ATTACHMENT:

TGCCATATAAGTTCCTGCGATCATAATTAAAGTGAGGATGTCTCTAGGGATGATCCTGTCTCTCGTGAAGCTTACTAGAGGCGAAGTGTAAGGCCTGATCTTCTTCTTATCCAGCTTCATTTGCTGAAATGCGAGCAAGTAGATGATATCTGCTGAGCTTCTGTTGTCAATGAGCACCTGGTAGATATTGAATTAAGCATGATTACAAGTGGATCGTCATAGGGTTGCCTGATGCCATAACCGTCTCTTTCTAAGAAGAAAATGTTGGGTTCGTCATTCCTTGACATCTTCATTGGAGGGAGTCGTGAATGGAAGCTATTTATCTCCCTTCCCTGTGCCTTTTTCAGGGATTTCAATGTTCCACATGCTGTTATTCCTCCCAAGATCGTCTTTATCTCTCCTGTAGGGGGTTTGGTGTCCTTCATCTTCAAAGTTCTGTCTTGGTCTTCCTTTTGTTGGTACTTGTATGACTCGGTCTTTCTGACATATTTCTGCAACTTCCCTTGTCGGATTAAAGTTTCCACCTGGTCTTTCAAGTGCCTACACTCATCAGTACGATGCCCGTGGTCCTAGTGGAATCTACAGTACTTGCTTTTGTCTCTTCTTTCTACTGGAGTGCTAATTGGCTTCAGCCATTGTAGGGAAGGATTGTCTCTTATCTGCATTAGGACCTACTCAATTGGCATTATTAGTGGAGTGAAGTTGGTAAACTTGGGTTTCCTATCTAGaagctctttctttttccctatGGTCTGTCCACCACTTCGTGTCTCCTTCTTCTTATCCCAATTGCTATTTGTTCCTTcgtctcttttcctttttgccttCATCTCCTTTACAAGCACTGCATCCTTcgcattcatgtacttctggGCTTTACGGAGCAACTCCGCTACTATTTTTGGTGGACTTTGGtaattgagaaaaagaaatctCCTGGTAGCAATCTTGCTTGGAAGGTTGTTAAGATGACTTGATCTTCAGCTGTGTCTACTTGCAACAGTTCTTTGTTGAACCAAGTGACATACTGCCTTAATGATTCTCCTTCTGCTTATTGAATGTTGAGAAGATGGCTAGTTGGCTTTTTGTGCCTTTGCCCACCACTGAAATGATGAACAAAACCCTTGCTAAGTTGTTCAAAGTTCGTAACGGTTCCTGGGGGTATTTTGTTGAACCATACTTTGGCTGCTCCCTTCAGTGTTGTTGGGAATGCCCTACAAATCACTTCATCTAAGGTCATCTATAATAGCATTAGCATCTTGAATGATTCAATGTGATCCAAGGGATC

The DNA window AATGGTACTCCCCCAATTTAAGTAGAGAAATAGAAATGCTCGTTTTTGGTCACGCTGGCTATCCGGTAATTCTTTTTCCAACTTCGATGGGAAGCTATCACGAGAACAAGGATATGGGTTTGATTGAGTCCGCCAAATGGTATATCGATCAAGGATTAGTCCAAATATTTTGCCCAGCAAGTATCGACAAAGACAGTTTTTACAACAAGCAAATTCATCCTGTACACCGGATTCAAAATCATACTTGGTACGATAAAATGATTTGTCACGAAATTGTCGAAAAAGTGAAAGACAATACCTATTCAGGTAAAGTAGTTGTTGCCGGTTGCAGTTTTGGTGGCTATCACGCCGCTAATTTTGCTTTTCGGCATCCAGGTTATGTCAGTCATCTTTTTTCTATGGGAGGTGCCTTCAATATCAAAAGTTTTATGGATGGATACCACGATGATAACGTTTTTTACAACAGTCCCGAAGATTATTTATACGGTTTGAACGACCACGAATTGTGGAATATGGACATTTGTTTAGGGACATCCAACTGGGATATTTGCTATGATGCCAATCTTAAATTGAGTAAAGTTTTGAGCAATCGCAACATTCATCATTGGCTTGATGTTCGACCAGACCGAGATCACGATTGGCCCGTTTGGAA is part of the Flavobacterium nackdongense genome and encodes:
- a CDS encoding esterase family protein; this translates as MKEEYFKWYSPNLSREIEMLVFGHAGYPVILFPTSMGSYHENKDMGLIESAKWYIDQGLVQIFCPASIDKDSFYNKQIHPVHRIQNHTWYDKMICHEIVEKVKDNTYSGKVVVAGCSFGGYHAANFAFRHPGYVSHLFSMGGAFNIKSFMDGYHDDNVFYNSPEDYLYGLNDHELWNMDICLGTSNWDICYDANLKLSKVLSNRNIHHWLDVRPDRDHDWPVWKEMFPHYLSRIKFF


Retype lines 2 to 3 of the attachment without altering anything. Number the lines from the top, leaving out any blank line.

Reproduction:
The DNA window AATGGTACTCCCCCAATTTAAGTAGAGAAATAGAAATGCTCGTTTTTGGTCACGCTGGCTATCCGGTAATTCTTTTTCCAACTTCGATGGGAAGCTATCACGAGAACAAGGATATGGGTTTGATTGAGTCCGCCAAATGGTATATCGATCAAGGATTAGTCCAAATATTTTGCCCAGCAAGTATCGACAAAGACAGTTTTTACAACAAGCAAATTCATCCTGTACACCGGATTCAAAATCATACTTGGTACGATAAAATGATTTGTCACGAAATTGTCGAAAAAGTGAAAGACAATACCTATTCAGGTAAAGTAGTTGTTGCCGGTTGCAGTTTTGGTGGCTATCACGCCGCTAATTTTGCTTTTCGGCATCCAGGTTATGTCAGTCATCTTTTTTCTATGGGAGGTGCCTTCAATATCAAAAGTTTTATGGATGGATACCACGATGATAACGTTTTTTACAACAGTCCCGAAGATTATTTATACGGTTTGAACGACCACGAATTGTGGAATATGGACATTTGTTTAGGGACATCCAACTGGGATATTTGCTATGATGCCAATCTTAAATTGAGTAAAGTTTTGAGCAATCGCAACATTCATCATTGGCTTGATGTTCGACCAGACCGAGATCACGATTGGCCCGTTTGGAA is part of the Flavobacterium nackdongense genome and encodes:
- a CDS encoding esterase family protein; this translates as MKEEYFKWYSPNLSREIEMLVFGHAGYPVILFPTSMGSYHENKDMGLIESAKWYIDQGLVQIFCPASIDKDSFYNKQIHPVHRIQNHTWYDKMICHEIVEKVKDNTYSGKVVVAGCSFGGYHAANFAFRHPGYVSHLFSMGGAFNIKSFMDGYHDDNVFYNSPEDYLYGLNDHELWNMDICLGTSNWDICYDANLKLSKVLSNRNIHHWLDVRPDRDHDWPVWKEMFPHYLSRIKFF